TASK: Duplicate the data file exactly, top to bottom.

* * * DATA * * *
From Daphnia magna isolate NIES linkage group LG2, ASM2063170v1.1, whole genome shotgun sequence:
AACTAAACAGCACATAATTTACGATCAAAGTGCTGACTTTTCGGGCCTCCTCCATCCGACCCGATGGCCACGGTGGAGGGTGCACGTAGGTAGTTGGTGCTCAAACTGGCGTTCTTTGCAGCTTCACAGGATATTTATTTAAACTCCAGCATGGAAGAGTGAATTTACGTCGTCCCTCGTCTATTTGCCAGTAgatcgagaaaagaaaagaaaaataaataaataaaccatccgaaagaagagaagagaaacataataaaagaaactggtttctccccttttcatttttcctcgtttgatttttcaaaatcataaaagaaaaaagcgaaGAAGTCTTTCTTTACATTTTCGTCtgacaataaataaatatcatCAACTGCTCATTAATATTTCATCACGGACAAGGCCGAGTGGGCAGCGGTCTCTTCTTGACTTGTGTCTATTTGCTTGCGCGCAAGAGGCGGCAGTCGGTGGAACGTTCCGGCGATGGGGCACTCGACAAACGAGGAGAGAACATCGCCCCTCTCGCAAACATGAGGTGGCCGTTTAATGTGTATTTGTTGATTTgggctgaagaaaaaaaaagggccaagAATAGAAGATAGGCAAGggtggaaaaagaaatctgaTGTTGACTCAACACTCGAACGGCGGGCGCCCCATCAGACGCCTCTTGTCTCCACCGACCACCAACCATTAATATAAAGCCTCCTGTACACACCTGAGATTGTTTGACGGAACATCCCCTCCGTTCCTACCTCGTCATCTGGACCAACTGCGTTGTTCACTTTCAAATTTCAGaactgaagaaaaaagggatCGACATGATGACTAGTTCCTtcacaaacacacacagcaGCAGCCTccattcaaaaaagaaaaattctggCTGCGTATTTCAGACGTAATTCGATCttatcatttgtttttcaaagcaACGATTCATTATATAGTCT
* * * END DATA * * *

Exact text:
From Daphnia magna isolate NIES linkage group LG2, ASM2063170v1.1, whole genome shotgun sequence:
AACTAAACAGCACATAATTTACGATCAAAGTGCTGACTTTTCGGGCCTCCTCCATCCGACCCGATGGCCACGGTGGAGGGTGCACGTAGGTAGTTGGTGCTCAAACTGGCGTTCTTTGCAGCTTCACAGGATATTTATTTAAACTCCAGCATGGAAGAGTGAATTTACGTCGTCCCTCGTCTATTTGCCAGTAgatcgagaaaagaaaagaaaaataaataaataaaccatccgaaagaagagaagagaaacataataaaagaaactggtttctccccttttcatttttcctcgtttgatttttcaaaatcataaaagaaaaaagcgaaGAAGTCTTTCTTTACATTTTCGTCtgacaataaataaatatcatCAACTGCTCATTAATATTTCATCACGGACAAGGCCGAGTGGGCAGCGGTCTCTTCTTGACTTGTGTCTATTTGCTTGCGCGCAAGAGGCGGCAGTCGGTGGAACGTTCCGGCGATGGGGCACTCGACAAACGAGGAGAGAACATCGCCCCTCTCGCAAACATGAGGTGGCCGTTTAATGTGTATTTGTTGATTTgggctgaagaaaaaaaaagggccaagAATAGAAGATAGGCAAGggtggaaaaagaaatctgaTGTTGACTCAACACTCGAACGGCGGGCGCCCCATCAGACGCCTCTTGTCTCCACCGACCACCAACCATTAATATAAAGCCTCCTGTACACACCTGAGATTGTTTGACGGAACATCCCCTCCGTTCCTACCTCGTCATCTGGACCAACTGCGTTGTTCACTTTCAAATTTCAGaactgaagaaaaaagggatCGACATGATGACTAGTTCCTtcacaaacacacacagcaGCAGCCTccattcaaaaaagaaaaattctggCTGCGTATTTCAGACGTAATTCGATCttatcatttgtttttcaaagcaACGATTCATTATATAGTCT